Learning to break addictive patterns is the most critical dimension of nutrition and preventive medicine. Addictive patterns of behavior always lead to poor nutrition and diseases that could have been prevented. How is this so? It is because of our new understanding of what addiction is. Addiction is not just limited to dangerous drugs such as heroin, LSD, crack, cocaine and amphetamines, but addiction is also found to occur in less serious substances such as alcohol, cigarettes and caffeine, and even less serious substances than these, such as carbohydrates, sugar, fat, junk food and even with people in codependent and addictive relationships. Addiction by our definition is any behavior that a person does repetitively that they know is dangerous for them or destructive or unhealthy but for a variety of reasons are unable, by will power, to stop that behavior.
When we understand addiction as repetitive, compulsive, destructive behavior that a person cannot willfully stop, addiction then becomes the root of most of our chronic diseases. We all know now that the search for higher consciousness in the 60’s led to lower consciousness and brain injury. The strong drugs, from LSD to heroin, all cause brain damage, as does alcohol, and even cigarette smoking puts an individual at the highest risk for developing Alzheimer’s disease, due to microvascular blockage and cerebral vascular dementias. We also know that caffeine causes pancreatic cancer and alcohol may be linked to breast cancer and many other chronic diseases. It is eating addiction that indirectly produces obesity, diabetes, hypertension and therefore virtually all the major killers in our society are linked to repetitive, destructive, addictive behavior and obesity and a high fat diet, leads to cancer and more heart diseases. There is nothing more critical in our society for nutrition and preventive medicine than to be able to do the techniques that will break the addictive cycle.
In the field of preventive medicine, all of us are trying to get our patients to increase their fiber intake, stop smoking, give up caffeine and alcohol, remove refined sugars and carbohydrates, exercise regularly, to have positive and productive relationships with their loved ones, to get appropriate amounts of rest, to avoid fried foods and salty foods, excessive spicy foods, and to transform their healthy emotional life style into a diet of lean protein, high fiber, low fat, regular, balanced and other appropriate health goals.
It appears that most patients fall off the band wagon of diet relatively quickly and the pattern of life style often returns to its previous functioning. Attempts to restructure a person’s health away from addiction is difficult. Therapy has been tried, antidepressants have been tried. Medications to motivate the individual from Pondimin to Tenuate, from Prozac to Wellbutrin can be used to certain degrees, but most patients still tend to return to bad habits, particularly their addictive bad habits with food, drugs, relationships; anything, from ice cream to LSD.
What is the source of this repetitive destructive behavior? Sigmund Freud called it the death instinct, the compulsion to repeat. Others call it the quest and desire for ritual. What is it in the body that causes this cycling? Historically we have learned from plagues.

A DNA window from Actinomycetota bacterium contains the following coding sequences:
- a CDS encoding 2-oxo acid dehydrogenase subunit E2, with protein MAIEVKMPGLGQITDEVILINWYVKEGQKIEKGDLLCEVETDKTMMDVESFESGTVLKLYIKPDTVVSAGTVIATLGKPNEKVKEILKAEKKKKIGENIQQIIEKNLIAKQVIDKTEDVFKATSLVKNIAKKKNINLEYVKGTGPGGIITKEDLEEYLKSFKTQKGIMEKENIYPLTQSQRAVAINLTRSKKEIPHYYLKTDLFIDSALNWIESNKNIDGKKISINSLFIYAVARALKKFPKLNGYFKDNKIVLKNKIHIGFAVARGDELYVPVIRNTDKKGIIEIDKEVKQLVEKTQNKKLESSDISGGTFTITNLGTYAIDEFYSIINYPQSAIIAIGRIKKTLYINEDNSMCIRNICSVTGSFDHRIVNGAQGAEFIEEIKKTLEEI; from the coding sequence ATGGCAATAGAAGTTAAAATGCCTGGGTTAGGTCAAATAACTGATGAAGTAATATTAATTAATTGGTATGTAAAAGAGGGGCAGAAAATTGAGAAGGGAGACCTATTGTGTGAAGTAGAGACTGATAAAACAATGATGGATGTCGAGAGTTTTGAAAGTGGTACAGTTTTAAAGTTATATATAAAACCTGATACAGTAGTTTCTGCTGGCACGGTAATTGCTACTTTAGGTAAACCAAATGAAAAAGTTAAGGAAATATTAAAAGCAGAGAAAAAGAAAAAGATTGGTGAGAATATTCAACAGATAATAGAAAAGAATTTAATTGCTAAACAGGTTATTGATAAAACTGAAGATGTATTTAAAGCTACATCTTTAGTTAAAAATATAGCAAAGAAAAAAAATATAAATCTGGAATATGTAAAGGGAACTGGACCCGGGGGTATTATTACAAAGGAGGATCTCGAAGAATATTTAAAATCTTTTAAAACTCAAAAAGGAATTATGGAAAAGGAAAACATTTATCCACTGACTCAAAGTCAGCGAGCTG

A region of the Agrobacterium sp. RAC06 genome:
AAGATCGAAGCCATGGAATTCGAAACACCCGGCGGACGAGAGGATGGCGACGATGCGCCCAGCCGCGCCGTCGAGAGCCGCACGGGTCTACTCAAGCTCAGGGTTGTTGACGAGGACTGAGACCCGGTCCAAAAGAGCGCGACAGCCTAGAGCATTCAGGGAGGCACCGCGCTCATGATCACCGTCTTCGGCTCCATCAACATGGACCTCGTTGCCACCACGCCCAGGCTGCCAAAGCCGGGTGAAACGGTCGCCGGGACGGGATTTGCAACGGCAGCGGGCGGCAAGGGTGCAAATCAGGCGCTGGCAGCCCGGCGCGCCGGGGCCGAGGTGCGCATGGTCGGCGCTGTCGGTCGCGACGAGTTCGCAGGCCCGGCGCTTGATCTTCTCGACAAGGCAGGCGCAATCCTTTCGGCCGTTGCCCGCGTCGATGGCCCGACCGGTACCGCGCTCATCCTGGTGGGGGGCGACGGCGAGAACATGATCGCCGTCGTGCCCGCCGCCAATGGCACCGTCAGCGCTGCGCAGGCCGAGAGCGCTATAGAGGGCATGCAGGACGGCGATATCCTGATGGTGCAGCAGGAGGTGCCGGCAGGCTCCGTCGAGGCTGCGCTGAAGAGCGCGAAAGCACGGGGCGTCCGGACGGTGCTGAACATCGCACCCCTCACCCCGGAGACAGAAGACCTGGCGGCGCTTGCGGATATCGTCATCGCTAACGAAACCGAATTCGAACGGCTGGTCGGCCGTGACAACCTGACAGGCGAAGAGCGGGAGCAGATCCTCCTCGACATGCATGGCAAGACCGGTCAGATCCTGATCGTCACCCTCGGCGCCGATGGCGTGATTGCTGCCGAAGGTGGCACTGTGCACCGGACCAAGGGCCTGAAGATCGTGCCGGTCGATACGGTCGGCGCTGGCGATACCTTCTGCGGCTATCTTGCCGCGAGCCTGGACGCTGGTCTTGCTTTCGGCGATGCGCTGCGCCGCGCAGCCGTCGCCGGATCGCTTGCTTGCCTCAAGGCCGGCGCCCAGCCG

Scurvy taught us the value of vitamin C, Beri Beri taught us the value of B 1, and Pellagra taught us the miracle of niacin. The plague of drug abuse has taught us something about repetitive, destructive behavior that affects every individual. Although fewer people are becoming addicted to the dangerous drugs, a great majority, if not all Americans have repetitive, destructive behaviors that they can not break. The technique of Cranial Electrical Stimulation (CES) has been so helpful in helping drug abusers withdraw from drugs, break their addictive patterns, and has even greater consequences for the average neurotic and health oriented patient. The average severe drug abuser frequently needs medication along with CES because of the advanced brain disease that has occurred either as a result of preexisting brain disease or as a result of drug abuse. The wider applications of CES are on a day to day preventive nature for treating drug abuse in adolescents and bad habits of white flour, junk food, sugar, coffee, and cigarette addiction for a large group of Americans.
Any health practitioner that has ever dealt with a patient that cannot execute his/her good advice for the patient must now recognize that patients have addictive behavioral patterns which can be dealt with on a psychotherapeutic, spiritual, and emotional level. We have come to recognize that the medical and electrophysiological component has been identified with BEAM testing and is treatable with CES, or CES with medication depending on severity. As the Lord has provided Christ to light the world, He has given us His BEAM to light the path of healing. He has given us new rituals which are spiritual because they are filled with the spirit and aid health.
Eric R. Braverman, M.D.
Dr. Braverman is a Summa Cum Laude and Phi Beta Kappa graduate of Brandeis University and NYU Medical School, did brain research at Harvard Medical School, and trained at an affiliate of Yale Medical School. He is acknowledged worldwide as an expert in brain-based diagnosis and treatment, and he lectures to and trains doctors in anti-aging medicine.